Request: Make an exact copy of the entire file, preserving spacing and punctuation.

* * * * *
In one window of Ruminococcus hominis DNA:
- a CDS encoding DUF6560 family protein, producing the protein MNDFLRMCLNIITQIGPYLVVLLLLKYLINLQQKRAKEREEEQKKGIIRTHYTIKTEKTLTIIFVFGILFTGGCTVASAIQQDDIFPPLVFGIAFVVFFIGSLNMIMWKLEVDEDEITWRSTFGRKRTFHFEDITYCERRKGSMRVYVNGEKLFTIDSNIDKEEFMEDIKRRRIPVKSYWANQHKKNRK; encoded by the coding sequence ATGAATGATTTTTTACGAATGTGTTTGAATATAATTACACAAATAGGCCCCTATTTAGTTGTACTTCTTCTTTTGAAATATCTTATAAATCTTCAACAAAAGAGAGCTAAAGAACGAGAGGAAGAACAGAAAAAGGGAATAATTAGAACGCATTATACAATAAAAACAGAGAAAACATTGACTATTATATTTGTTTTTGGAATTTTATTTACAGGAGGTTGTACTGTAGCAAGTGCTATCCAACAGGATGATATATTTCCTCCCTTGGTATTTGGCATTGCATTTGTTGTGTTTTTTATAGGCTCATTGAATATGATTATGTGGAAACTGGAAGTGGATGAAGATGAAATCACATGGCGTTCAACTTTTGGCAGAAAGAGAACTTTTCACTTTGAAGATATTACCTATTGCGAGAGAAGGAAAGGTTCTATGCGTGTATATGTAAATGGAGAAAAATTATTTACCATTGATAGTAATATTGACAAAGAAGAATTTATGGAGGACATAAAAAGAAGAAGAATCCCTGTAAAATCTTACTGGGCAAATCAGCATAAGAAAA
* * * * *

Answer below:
In one window of Ruminococcus hominis DNA:
- a CDS encoding DUF6560 family protein, producing the protein MNDFLRMCLNIITQIGPYLVVLLLLKYLINLQQKRAKEREEEQKKGIIRTHYTIKTEKTLTIIFVFGILFTGGCTVASAIQQDDIFPPLVFGIAFVVFFIGSLNMIMWKLEVDEDEITWRSTFGRKRTFHFEDITYCERRKGSMRVYVNGEKLFTIDSNIDKEEFMEDIKRRRIPVKSYWANQHKKNRK; encoded by the coding sequence ATGAATGATTTTTTACGAATGTGTTTGAATATAATTACACAAATAGGCCCCTATTTAGTTGTACTTCTTCTTTTGAAATATCTTATAAATCTTCAACAAAAGAGAGCTAAAGAACGAGAGGAAGAACAGAAAAAGGGAATAATTAGAACGCATTATACAATAAAAACAGAGAAAACATTGACTATTATATTTGTTTTTGGAATTTTATTTACAGGAGGTTGTACTGTAGCAAGTGCTATCCAACAGGATGATATATTTCCTCCCTTGGTATTTGGCATTGCATTTGTTGTGTTTTTTATAGGCTCATTGAATATGATTATGTGGAAACTGGAAGTGGATGAAGATGAAATCACATGGCGTTCAACTTTTGGCAGAAAGAGAACTTTTCACTTTGAAGATATTACCTATTGCGAGAGAAGGAAAGGTTCTATGCGTGTATATGTAAATGGAGAAAAATTATTTACCATTGATAGTAATATTGACAAAGAAGAATTTATGGAGGACATAAAAAGAAGAAGAATCCCTGTAAAATCTTACTGGGCAAATCAGCATAAGAAAA